Continuing south on Route 66, we went into the town of Helendale to the Exotic World Museum. Dixie Evans, an exotic dancer from the time she was 20 (she’s now in her 70’s) gave us a personal tour of the museum, complete with amusing stories and Burlesque history. There were pictures and artifacts belonging to dancers such as Gypsy Rose Lee, Blaze Star (from Baltimore) and hundreds of others. The museum, is actually several buildings on 40 acres that another dancer, Jenny Lee, bought to retire to in 1991. Dixie came to help when Jenny became sick and decided to stay herself. Dixie used to be known as the Marilyn Monroe of Burlesque and was even sued by Monroe’s manager until they realized the bad publicity was actually helping her career. Even though we are not big Burlesque fans, it was an interesting side trip for us thanks to Dixie’s informative andenthusiastic tour.
The Roy Rogers and Dale Evans Museum was in Victorville, about 20 miles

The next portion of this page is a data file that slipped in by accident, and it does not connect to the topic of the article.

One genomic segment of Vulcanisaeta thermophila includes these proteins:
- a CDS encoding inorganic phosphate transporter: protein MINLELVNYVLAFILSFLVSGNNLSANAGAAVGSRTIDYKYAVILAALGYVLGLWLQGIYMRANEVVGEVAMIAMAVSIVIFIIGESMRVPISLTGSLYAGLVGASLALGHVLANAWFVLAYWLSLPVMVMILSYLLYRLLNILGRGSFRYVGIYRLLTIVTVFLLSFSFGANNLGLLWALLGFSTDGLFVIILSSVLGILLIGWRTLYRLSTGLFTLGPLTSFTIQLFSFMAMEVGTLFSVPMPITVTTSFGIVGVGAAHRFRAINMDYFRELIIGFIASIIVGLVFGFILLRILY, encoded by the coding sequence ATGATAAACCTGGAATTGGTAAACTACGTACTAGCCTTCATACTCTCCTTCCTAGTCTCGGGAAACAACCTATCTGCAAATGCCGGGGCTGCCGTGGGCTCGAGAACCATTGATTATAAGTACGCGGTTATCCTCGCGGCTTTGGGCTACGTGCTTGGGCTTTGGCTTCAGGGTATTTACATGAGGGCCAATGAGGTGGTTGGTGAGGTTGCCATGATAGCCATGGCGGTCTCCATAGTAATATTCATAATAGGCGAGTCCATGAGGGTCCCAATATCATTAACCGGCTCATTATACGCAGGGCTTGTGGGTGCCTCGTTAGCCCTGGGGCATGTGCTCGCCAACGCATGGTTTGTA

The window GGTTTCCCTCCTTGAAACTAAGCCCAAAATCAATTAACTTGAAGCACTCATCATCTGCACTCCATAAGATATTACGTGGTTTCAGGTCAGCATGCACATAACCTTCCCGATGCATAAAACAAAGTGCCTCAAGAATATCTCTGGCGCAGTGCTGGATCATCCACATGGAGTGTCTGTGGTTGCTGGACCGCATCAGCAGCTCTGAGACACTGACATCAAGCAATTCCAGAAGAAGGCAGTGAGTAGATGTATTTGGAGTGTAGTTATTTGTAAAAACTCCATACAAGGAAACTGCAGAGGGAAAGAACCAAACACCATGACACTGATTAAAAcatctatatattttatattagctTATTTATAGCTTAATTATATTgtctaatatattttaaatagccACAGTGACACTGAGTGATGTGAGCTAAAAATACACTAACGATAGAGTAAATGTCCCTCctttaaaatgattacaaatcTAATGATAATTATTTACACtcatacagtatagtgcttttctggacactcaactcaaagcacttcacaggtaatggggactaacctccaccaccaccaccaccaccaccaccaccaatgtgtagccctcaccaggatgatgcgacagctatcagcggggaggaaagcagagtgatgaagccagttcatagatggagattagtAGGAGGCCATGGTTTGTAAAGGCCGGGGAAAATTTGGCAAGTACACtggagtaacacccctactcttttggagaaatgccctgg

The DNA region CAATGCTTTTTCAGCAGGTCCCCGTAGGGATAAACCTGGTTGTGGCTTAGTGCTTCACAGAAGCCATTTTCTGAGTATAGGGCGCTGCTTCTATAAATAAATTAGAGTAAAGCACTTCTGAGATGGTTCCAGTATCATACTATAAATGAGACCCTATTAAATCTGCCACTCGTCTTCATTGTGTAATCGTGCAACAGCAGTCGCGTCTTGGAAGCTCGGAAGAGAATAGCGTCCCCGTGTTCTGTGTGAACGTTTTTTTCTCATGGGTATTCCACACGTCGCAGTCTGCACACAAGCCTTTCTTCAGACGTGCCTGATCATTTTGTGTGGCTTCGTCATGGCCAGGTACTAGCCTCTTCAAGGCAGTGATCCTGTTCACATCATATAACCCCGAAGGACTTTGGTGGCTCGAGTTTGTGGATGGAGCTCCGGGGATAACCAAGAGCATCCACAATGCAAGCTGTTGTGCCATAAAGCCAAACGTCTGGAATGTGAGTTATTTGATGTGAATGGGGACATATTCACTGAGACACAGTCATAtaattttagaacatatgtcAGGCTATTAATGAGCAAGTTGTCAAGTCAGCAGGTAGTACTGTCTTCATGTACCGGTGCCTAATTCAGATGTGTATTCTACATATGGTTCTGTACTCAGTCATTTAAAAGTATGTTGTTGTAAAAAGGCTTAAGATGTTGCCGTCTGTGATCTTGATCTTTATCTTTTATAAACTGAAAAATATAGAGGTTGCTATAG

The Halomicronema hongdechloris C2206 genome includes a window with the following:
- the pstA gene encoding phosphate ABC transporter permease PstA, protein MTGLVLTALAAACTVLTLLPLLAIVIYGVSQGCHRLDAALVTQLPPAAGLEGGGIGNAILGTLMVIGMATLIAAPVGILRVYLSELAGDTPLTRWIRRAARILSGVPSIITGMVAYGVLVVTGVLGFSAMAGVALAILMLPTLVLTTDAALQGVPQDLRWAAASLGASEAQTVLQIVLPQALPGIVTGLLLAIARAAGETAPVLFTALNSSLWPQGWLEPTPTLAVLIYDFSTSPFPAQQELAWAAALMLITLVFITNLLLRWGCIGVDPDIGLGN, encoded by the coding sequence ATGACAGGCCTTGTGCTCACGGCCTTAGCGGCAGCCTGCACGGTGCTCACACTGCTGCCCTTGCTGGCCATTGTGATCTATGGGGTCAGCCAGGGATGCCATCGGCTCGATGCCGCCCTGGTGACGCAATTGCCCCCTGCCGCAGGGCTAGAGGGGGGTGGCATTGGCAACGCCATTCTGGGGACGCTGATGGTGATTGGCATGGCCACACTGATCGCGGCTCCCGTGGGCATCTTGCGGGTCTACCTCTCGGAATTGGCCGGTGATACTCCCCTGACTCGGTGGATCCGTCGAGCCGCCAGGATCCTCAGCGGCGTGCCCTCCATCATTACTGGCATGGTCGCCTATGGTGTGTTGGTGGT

further south. Roy Rogers was known as the Singing Cowboy and Dale, the Queen of the West. They had 9 children and hordes of grandchildren and great-grandchildren to carry on their fame through this museum containing thousands of things from Roy and Dale’s singing and movie careers and their life in general. There was even a huge collection of taxidermy, mostly from his hunting trips to Africa, Antarctica, etc. They even had Roy and Dale’s taxidermy horses, Trigger & Buttermilk, and their dog!
Thurs, February 20: San Bernardino, CA
Crossing through the Cajon Pass into San Bernardino, we had incredible
views of the mountains--some carpeted green, others white! By 10 o’clock we changed into t-shirts—warm
weather had arrived! We started seeing
green lawns for the first time in weeks.
We stopped at Camping World to have work done on our RV (we needed to
repair our roof and replace the water pump, and we had an oil leak), but as
usual, they were too busy to fit us in.
A customer overheard us and saved the day by calling the manager at
Arrow (an RV repair center about 20 miles west) who was a friend of his. They said they could take care of us so we